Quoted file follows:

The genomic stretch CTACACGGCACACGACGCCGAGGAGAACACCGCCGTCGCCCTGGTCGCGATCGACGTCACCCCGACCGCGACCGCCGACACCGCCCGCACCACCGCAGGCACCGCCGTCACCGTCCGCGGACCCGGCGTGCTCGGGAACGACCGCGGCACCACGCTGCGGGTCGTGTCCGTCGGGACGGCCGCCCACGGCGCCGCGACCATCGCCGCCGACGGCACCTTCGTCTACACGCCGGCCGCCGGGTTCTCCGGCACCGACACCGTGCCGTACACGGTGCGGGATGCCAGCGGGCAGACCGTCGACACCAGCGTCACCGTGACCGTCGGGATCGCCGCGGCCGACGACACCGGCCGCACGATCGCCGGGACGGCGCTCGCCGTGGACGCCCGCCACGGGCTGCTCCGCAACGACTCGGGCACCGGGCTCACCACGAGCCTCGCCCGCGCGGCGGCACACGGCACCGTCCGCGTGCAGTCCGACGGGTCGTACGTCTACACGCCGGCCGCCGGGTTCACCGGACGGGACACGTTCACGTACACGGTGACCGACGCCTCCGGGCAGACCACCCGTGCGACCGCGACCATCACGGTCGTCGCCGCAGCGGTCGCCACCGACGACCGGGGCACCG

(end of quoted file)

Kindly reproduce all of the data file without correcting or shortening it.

The genomic stretch CTACACGGCACACGACGCCGAGGAGAACACCGCCGTCGCCCTGGTCGCGATCGACGTCACCCCGACCGCGACCGCCGACACCGCCCGCACCACCGCAGGCACCGCCGTCACCGTCCGCGGACCCGGCGTGCTCGGGAACGACCGCGGCACCACGCTGCGGGTCGTGTCCGTCGGGACGGCCGCCCACGGCGCCGCGACCATCGCCGCCGACGGCACCTTCGTCTACACGCCGGCCGCCGGGTTCTCCGGCACCGACACCGTGCCGTACACGGTGCGGGATGCCAGCGGGCAGACCGTCGACACCAGCGTCACCGTGACCGTCGGGATCGCCGCGGCCGACGACACCGGCCGCACGATCGCCGGGACGGCGCTCGCCGTGGACGCCCGCCACGGGCTGCTCCGCAACGACTCGGGCACCGGGCTCACCACGAGCCTCGCCCGCGCGGCGGCACACGGCACCGTCCGCGTGCAGTCCGACGGGTCGTACGTCTACACGCCGGCCGCCGGGTTCACCGGACGGGACACGTTCACGTACACGGTGACCGACGCCTCCGGGCAGACCACCCGTGCGACCGCGACCATCACGGTCGTCGCCGCAGCGGTCGCCACCGACGACCGGGGCACCG